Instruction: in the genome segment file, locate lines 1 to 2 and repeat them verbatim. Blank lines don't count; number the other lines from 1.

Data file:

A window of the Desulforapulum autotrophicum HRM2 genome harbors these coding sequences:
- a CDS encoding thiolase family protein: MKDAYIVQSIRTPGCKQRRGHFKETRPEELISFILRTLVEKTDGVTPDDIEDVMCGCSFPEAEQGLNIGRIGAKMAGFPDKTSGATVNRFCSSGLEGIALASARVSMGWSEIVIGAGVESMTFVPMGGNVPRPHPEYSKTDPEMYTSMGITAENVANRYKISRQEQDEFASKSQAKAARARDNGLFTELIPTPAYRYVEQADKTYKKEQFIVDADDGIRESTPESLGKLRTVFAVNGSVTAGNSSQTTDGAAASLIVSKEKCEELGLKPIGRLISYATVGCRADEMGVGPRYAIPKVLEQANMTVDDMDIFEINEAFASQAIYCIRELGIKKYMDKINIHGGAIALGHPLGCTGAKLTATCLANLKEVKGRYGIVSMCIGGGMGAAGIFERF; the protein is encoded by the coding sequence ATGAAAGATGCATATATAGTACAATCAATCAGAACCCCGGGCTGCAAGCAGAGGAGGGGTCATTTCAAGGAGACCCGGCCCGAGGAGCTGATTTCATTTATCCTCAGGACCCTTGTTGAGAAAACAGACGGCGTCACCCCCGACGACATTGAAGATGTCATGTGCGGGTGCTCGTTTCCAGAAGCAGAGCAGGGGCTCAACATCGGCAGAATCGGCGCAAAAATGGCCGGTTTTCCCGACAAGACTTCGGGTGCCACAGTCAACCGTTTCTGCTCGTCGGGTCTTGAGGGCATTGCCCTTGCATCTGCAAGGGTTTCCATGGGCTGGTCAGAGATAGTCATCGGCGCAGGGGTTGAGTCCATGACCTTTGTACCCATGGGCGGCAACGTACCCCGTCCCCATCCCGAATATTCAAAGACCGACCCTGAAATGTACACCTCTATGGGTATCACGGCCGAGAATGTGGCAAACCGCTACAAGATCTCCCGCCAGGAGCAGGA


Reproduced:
A window of the Desulforapulum autotrophicum HRM2 genome harbors these coding sequences:
- a CDS encoding thiolase family protein: MKDAYIVQSIRTPGCKQRRGHFKETRPEELISFILRTLVEKTDGVTPDDIEDVMCGCSFPEAEQGLNIGRIGAKMAGFPDKTSGATVNRFCSSGLEGIALASARVSMGWSEIVIGAGVESMTFVPMGGNVPRPHPEYSKTDPEMYTSMGITAENVANRYKISRQEQDEFASKSQAKAARARDNGLFTELIPTPAYRYVEQADKTYKKEQFIVDADDGIRESTPESLGKLRTVFAVNGSVTAGNSSQTTDGAAASLIVSKEKCEELGLKPIGRLISYATVGCRADEMGVGPRYAIPKVLEQANMTVDDMDIFEINEAFASQAIYCIRELGIKKYMDKINIHGGAIALGHPLGCTGAKLTATCLANLKEVKGRYGIVSMCIGGGMGAAGIFERF; the protein is encoded by the coding sequence ATGAAAGATGCATATATAGTACAATCAATCAGAACCCCGGGCTGCAAGCAGAGGAGGGGTCATTTCAAGGAGACCCGGCCCGAGGAGCTGATTTCATTTATCCTCAGGACCCTTGTTGAGAAAACAGACGGCGTCACCCCCGACGACATTGAAGATGTCATGTGCGGGTGCTCGTTTCCAGAAGCAGAGCAGGGGCTCAACATCGGCAGAATCGGCGCAAAAATGGCCGGTTTTCCCGACAAGACTTCGGGTGCCACAGTCAACCGTTTCTGCTCGTCGGGTCTTGAGGGCATTGCCCTTGCATCTGCAAGGGTTTCCATGGGCTGGTCAGAGATAGTCATCGGCGCAGGGGTTGAGTCCATGACCTTTGTACCCATGGGCGGCAACGTACCCCGTCCCCATCCCGAATATTCAAAGACCGACCCTGAAATGTACACCTCTATGGGTATCACGGCCGAGAATGTGGCAAACCGCTACAAGATCTCCCGCCAGGAGCAGGA